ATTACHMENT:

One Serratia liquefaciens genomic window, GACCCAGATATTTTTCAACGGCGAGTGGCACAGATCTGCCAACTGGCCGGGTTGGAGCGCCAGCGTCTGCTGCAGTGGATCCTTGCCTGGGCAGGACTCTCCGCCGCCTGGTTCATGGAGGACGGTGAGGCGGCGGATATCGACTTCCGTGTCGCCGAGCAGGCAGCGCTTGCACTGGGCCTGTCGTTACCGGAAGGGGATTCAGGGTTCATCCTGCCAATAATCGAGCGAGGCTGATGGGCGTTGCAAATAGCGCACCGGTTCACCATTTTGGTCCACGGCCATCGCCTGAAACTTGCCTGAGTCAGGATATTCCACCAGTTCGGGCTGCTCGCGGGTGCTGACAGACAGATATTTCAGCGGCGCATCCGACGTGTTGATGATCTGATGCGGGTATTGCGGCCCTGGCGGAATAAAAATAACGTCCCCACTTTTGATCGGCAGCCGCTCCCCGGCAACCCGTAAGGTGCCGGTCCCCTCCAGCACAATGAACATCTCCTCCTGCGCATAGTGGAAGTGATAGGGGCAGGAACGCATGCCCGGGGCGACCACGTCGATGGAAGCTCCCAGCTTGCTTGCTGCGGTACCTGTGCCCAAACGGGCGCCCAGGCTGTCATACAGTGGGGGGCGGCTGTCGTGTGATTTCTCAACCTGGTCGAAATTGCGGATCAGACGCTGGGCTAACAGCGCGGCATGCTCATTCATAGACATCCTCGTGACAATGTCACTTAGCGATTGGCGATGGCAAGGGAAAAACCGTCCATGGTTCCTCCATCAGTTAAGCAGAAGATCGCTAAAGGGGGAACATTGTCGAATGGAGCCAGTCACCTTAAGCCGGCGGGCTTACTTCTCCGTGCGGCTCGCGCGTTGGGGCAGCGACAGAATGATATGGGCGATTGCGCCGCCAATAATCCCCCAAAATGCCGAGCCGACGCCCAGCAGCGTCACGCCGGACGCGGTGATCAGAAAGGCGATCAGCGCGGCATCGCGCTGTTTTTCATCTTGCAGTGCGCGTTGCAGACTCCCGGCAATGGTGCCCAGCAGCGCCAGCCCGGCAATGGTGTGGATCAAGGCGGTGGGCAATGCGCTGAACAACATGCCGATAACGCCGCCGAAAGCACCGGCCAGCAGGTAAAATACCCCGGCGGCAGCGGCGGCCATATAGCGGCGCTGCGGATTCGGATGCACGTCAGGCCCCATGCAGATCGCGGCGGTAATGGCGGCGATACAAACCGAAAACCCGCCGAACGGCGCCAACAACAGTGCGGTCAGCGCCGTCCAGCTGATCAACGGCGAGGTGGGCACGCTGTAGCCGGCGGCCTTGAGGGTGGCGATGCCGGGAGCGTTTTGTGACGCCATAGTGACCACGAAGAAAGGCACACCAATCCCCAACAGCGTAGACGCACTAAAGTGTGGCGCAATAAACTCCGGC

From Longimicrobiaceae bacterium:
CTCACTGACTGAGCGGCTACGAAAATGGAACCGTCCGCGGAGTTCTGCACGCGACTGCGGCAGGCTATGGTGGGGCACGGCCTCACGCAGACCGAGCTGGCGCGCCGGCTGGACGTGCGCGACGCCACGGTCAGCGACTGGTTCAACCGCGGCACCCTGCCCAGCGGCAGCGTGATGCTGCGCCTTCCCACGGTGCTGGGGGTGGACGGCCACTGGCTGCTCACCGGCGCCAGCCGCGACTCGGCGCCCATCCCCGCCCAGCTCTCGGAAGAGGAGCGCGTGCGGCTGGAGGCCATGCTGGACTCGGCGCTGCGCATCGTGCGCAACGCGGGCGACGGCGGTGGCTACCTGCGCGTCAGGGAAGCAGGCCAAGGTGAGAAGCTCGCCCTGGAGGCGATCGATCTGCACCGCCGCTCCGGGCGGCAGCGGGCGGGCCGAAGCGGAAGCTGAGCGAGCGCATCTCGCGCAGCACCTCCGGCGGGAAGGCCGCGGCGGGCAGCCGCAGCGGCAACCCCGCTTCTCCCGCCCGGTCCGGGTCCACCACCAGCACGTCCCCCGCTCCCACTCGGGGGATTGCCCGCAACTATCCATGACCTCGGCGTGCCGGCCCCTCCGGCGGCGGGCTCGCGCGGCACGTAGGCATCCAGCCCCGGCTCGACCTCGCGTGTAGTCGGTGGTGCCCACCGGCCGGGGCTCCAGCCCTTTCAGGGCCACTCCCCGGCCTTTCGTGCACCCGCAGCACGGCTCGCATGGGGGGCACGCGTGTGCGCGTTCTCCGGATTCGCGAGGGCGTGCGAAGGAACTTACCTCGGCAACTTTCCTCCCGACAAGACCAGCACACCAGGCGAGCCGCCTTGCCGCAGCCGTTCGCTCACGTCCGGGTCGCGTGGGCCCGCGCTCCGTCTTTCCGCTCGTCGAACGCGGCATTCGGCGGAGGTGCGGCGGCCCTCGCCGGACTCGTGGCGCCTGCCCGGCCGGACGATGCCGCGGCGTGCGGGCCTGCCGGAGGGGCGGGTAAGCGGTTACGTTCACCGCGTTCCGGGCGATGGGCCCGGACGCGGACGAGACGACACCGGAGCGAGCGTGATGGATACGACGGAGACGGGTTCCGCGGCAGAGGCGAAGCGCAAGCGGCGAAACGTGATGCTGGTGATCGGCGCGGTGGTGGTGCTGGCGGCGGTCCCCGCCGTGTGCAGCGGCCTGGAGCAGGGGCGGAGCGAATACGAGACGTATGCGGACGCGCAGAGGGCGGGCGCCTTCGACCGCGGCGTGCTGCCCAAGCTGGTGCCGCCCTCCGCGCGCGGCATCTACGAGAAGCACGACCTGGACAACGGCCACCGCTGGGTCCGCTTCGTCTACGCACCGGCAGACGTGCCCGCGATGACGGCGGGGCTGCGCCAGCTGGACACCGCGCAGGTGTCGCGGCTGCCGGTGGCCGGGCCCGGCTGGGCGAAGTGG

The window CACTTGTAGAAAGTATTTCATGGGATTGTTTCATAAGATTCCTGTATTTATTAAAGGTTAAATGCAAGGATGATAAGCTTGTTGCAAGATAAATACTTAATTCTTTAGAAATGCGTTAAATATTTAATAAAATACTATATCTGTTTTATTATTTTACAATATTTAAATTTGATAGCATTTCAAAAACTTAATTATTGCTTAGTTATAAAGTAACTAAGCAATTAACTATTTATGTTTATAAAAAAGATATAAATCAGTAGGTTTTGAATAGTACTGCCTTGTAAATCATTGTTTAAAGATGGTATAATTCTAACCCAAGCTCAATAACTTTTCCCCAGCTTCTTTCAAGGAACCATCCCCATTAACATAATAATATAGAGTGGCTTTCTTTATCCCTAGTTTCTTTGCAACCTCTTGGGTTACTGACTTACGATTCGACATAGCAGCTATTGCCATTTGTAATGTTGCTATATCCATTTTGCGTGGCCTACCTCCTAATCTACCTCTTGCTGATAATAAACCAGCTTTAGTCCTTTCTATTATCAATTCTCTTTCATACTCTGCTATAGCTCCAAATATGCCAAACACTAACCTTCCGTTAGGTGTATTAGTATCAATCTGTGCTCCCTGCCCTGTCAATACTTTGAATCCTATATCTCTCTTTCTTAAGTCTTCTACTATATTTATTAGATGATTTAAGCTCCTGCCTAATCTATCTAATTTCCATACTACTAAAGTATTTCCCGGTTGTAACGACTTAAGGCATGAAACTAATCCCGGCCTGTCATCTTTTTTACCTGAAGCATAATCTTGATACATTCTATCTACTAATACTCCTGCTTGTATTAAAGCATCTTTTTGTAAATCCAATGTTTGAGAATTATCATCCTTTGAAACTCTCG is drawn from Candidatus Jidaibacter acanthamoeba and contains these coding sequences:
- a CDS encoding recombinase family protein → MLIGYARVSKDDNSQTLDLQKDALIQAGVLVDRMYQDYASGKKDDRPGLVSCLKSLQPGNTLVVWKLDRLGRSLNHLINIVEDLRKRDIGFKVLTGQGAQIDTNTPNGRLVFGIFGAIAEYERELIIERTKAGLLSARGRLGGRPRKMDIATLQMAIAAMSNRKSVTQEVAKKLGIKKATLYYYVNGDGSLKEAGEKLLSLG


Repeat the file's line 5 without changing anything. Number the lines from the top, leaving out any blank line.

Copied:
- a CDS encoding recombinase family protein → MLIGYARVSKDDNSQTLDLQKDALIQAGVLVDRMYQDYASGKKDDRPGLVSCLKSLQPGNTLVVWKLDRLGRSLNHLINIVEDLRKRDIGFKVLTGQGAQIDTNTPNGRLVFGIFGAIAEYERELIIERTKAGLLSARGRLGGRPRKMDIATLQMAIAAMSNRKSVTQEVAKKLGIKKATLYYYVNGDGSLKEAGEKLLSLG